T’is the season!
The possibility of a UK Parliamentary General Election on 2 May combined with local polls is the plan causing most concern in the electoral sector, says Peter Stanyon.
Oflog independence row stems from broken relationships
The concerns over Oflog’s independence illustrate councils’ low level of faith in Government, which stems from Government’s evident low level of faith in local authorities, says Paul Marinko.
Voter ID legal challenge launched
A legal challenge has been mounted against the Government over voter ID requirements for elections.
Sunak doesn't accept the council tax system is broken
Without the additional £17m a year Somerset Council could have generated through council tax the future looks very bleak indeed, says leader Bill Revans.
General Election manifestos begin to take shape
Labour is gearing up for the looming General Election by beginning work on its manifesto.
Nick Bowes sets out the reasons why more progress hasn’t been made on devolution in London and looks at what’s likely to happen next.
Reform council tax to level up
Henri Murison says the archaic council tax system has to change – and work should begin immediately on a revaluation of all properties in England before the General Election.
Don’t just ‘hope’ for change
Matthew Taylor argues change in the healthcare system needs to come from the bottom up as well as top down, regardless of who wins the next General Election.
Rayner floats three-year pay deal
An incoming Labour Government could throw its weight behind a longer-term pay deal for the sector to avoid the embarrassment of strikes, well-placed sources have suggested.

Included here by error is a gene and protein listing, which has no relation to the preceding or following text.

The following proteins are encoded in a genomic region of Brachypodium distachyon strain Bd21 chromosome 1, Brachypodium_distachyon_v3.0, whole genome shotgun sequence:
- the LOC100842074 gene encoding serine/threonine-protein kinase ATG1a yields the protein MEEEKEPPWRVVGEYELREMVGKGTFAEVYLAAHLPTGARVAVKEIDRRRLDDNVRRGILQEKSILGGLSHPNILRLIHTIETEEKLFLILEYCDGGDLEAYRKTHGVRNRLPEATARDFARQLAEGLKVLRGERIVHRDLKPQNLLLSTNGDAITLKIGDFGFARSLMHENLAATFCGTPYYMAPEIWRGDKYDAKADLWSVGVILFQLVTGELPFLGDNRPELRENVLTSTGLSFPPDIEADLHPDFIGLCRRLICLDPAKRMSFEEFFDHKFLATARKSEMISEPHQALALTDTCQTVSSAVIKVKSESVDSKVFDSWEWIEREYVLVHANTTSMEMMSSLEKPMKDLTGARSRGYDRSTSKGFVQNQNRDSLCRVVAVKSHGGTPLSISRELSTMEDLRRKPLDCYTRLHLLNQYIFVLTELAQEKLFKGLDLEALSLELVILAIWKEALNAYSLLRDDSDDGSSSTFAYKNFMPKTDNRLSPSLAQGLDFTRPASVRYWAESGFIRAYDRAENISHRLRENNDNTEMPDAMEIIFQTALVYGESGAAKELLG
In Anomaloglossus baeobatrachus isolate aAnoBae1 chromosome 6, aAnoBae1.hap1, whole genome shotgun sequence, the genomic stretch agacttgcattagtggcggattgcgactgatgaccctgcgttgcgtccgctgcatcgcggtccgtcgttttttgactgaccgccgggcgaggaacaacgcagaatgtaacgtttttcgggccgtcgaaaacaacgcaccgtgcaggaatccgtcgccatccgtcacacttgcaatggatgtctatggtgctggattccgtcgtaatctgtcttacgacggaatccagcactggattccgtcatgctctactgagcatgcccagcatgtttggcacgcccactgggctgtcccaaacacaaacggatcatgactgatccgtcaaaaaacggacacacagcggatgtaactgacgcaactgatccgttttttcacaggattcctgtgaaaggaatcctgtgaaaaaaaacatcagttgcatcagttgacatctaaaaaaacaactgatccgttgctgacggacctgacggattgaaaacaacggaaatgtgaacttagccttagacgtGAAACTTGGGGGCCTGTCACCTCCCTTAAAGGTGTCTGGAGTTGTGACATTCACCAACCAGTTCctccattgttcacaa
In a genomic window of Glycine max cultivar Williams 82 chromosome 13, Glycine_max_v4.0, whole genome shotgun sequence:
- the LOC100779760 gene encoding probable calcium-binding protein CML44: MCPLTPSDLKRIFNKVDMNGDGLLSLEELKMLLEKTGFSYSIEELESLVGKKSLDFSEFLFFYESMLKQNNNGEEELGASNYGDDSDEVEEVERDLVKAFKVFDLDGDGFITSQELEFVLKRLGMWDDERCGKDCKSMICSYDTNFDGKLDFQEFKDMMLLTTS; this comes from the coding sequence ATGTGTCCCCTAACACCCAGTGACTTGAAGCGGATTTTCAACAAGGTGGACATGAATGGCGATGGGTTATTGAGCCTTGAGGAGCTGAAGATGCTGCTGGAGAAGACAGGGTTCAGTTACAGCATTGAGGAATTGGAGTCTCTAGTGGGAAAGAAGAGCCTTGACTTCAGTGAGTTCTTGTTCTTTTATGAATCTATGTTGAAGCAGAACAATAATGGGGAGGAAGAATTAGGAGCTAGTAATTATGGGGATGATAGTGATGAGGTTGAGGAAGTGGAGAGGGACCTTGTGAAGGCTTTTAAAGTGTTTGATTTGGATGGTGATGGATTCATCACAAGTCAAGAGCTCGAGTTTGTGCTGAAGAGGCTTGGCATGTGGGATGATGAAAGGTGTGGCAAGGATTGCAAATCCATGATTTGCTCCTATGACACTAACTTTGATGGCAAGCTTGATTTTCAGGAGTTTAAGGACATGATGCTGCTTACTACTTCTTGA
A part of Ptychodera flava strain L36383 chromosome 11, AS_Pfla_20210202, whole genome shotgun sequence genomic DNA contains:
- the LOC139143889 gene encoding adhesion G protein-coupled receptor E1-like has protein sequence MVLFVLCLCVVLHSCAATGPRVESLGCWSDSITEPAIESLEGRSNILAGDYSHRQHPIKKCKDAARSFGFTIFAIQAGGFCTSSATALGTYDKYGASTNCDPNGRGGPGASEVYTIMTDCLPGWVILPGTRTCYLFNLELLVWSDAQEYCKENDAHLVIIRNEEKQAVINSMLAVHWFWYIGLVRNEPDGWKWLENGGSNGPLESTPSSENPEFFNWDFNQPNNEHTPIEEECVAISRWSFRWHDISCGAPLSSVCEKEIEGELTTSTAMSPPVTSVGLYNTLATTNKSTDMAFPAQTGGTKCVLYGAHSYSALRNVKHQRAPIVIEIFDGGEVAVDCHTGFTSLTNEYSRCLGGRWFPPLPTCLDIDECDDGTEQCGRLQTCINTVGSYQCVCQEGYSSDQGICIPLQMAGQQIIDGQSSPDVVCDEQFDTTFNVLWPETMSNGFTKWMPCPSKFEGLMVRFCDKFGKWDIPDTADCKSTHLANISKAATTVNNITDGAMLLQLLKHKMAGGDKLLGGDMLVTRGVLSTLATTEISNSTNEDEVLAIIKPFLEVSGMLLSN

It cannot be about the way we cut the cake, but the size
With a General Election on the horizon the one thing the sector needs – financial certainty – will be last on the agenda, says Michael Hudson. But it has never been more important for local government to speak with a collegiate voice, he adds.
Is it going to be giveaways or propping up councils?
Chancellor Jeremy Hunt has asked Treasury staff to scout for potential cash for local government, and he received news of a fiscal windfall this week. Could that mean a boost to the settlement, asks Heather Jameson.
Lyons: Where are we now?
The Lyons review of local government was published 17 years ago. If the inquiry recommendations had been put in place, would local government be in the position it is now? The MJ gathered a panel of experts – including Sir Michael Lyons – to ask just that. Michael Burton reports.
All parts of the country have been levelled down
For the next Government there will be serious choices and decisions to make in order to deliver the economic growth all parts of the country need, says Andrew Carter.
The lack of a national strategy for cities is a national failing
After the General Election, regardless of who wins it, Core Cities will unite with partners to call for a national plan for cities, says Marvin Rees OBE.
Cities find their future
Cllr John Merry looks back at Key Cities’ successes and considers what he would like the network and local government to achieve during the next decade.
A new Government provides the opportunity for long-term reform
The SEN system and the broken children’s social care residential market are the main drivers of cost for councils, and CCN will be proactively setting out its own case for reform of both as we gear up for a new Government, says Simon Edwards.
Clarity will be crucial to reform
As 2024 begins, Emmet Regan sets out a framework for any incoming government to consider when mapping out their plans for public service reform.
Is this the end of innovation?
Is there a tendency among council members to play it safe and avoid risks? Norse Group and The MJ brought together chief executives and senior managers from across local government to ask if innovation is now a thing of the past for councils. Paul Marinko reports.
Stormy waters ahead
Mark Conrad talks to three major groups of councils about what the provisional finance settlement means for each of them, and he considers the outlook for 2025 and beyond.
The challenge of governing isn't just what, but how
Whoever wins the election, by whatever platform, their entry into office will quickly be met with the challenge of how to deliver on their promises in practice, says Jessica Studdert.